During the uprising of 1861-62 against the Turks, Zeytun residents sent two emissaries to Napoleon III with a request to intervene. In response, the emperor ordered to assess the situation, sending one of the officials of the French Embassy in Constantinople to Zeytun.
As a result, a note was sent to the government of the Ottoman Empire that France “always recognized that Zeytun was independent and exempt from taxes.”
In this regard, the French academic Albert Vandal tells about an interesting episode:
“France took up the Zeytun affair and achieved its liberation. When after 8 years, in 1870, far to the east, it became known that France itself was besieged, captured, and in mortal danger, some Zeytun residents headed by one of their priests left their country… They came to join our ranks and fight for us.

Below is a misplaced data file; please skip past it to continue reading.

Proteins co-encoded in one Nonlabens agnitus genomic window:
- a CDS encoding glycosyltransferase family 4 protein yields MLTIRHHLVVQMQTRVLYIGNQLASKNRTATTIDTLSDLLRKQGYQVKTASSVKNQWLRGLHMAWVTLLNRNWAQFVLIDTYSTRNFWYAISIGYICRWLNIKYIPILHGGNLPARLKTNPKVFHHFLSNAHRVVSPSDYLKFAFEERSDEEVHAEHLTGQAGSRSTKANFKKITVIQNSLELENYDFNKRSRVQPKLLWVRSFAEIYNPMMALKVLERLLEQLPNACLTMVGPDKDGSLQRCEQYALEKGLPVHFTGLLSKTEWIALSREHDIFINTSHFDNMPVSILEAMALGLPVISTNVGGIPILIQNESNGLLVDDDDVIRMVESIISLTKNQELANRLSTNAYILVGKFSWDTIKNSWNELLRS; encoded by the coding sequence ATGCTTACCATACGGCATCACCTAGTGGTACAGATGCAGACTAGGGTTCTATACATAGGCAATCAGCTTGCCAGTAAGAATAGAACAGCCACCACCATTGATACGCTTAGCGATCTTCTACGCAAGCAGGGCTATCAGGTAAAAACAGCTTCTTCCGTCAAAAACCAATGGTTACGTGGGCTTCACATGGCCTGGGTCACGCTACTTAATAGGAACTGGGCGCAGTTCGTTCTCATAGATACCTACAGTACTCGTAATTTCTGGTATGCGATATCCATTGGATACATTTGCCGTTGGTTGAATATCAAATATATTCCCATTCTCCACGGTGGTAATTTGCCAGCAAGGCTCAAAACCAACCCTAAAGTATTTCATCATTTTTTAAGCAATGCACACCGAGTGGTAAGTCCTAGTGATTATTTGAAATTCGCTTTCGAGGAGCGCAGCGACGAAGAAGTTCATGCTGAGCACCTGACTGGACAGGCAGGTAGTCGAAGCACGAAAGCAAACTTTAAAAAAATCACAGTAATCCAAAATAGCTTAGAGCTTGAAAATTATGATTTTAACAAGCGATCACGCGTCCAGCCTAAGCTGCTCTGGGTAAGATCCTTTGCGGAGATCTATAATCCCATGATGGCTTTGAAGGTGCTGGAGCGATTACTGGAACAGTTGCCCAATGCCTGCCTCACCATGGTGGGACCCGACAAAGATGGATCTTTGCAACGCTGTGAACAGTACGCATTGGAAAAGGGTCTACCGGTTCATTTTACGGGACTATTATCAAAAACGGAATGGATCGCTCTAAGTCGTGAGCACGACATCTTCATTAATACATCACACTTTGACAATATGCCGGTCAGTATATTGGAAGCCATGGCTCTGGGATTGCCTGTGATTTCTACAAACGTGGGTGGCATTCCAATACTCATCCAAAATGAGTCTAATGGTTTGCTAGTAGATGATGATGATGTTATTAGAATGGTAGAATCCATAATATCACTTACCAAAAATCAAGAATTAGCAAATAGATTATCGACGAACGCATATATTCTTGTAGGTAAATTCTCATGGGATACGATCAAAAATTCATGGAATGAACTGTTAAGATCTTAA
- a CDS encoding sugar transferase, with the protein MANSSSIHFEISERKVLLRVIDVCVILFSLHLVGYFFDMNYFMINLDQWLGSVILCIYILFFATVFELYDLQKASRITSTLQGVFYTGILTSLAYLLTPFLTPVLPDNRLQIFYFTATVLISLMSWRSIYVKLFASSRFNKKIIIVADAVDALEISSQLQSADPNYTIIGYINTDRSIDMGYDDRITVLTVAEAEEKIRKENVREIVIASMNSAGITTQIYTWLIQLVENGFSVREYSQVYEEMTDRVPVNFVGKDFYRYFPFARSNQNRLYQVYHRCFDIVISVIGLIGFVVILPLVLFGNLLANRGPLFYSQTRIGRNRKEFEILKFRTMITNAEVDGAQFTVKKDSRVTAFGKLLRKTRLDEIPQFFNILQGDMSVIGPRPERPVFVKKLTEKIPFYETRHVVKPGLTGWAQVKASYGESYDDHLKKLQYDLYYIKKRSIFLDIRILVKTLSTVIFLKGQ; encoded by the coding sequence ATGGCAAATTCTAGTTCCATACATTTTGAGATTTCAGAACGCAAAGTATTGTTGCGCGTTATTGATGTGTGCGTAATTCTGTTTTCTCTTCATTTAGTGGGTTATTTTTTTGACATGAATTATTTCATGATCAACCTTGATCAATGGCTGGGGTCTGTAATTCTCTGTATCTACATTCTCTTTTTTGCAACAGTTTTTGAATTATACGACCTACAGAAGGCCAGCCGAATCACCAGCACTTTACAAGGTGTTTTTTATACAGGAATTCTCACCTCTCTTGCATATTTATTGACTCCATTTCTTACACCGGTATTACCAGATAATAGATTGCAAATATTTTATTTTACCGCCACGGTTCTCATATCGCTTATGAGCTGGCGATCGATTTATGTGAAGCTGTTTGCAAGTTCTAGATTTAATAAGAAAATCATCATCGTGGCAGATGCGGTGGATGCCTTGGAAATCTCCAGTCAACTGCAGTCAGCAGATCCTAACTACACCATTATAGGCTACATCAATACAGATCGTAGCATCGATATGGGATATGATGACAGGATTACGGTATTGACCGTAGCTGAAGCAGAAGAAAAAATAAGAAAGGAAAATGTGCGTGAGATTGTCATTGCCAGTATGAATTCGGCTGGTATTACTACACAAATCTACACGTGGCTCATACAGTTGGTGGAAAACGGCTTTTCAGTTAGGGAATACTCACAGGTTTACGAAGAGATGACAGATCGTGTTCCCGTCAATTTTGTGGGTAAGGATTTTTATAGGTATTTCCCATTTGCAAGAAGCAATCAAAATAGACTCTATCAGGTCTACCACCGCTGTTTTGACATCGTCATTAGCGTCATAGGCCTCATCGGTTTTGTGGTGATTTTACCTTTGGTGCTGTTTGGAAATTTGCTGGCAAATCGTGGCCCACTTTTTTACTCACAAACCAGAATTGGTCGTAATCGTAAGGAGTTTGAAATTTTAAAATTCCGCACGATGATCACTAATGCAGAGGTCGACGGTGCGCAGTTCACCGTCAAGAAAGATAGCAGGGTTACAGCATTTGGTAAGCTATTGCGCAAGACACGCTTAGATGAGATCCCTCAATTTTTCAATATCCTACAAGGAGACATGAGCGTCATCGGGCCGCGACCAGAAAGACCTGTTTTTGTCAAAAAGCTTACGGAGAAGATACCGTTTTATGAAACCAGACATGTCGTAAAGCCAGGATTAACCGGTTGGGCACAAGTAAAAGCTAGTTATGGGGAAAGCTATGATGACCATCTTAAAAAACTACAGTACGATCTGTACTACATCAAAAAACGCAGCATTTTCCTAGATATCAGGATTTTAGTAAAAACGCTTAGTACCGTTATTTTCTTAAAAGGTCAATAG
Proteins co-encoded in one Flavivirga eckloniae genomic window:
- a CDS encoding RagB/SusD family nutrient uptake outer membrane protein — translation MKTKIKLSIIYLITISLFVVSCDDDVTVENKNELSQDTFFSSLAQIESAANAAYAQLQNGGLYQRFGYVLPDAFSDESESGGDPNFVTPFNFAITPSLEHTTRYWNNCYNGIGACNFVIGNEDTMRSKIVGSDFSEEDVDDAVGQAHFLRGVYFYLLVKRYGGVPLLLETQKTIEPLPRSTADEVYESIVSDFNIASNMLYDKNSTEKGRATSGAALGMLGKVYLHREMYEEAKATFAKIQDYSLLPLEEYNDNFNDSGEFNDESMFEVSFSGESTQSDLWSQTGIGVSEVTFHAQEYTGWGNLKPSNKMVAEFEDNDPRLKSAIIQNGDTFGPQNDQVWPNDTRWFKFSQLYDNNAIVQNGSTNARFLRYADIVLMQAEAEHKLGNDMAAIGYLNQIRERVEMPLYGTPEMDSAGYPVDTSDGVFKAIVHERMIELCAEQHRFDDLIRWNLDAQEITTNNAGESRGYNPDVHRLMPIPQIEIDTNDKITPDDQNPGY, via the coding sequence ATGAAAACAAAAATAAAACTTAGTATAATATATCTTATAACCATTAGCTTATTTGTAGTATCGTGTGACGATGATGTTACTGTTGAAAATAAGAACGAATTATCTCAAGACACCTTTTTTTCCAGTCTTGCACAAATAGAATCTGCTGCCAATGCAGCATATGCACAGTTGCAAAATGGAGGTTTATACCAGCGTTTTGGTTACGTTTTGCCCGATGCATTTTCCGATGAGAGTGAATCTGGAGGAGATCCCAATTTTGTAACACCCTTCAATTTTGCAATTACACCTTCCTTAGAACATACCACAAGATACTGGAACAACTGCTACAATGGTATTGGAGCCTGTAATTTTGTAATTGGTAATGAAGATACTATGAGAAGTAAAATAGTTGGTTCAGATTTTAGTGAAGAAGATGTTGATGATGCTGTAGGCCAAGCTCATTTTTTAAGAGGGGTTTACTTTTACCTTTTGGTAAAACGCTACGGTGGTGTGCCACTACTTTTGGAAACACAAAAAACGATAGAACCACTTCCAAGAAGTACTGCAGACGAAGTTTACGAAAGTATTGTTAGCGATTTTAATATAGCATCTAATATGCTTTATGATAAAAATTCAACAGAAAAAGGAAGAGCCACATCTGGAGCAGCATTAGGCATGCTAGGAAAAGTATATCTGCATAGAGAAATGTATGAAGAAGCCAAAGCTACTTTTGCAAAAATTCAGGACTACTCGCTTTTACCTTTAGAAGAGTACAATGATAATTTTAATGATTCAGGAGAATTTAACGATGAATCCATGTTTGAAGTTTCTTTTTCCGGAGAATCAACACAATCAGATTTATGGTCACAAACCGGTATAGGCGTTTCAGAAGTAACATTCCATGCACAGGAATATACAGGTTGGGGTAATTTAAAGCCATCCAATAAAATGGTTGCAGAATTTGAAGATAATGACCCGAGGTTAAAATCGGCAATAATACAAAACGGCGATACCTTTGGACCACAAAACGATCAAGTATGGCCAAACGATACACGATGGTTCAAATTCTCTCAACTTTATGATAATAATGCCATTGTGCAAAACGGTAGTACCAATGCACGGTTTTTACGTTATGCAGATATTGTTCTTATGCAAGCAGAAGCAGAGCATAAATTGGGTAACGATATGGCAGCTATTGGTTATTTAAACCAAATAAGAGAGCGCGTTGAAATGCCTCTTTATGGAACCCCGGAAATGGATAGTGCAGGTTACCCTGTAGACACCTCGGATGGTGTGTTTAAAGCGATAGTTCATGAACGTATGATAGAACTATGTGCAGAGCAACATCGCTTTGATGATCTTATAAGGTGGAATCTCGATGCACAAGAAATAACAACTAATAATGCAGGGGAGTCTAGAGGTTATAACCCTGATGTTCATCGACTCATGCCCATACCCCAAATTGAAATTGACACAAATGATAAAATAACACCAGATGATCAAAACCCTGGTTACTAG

While the great nations left us and turned away from us, these modest, illiterate people, these rude highlanders remembered the service once rendered to them and came to pay their debt in blood.”
- Vandal, Armenians and Turkish reforms, St. Petersburg, 1908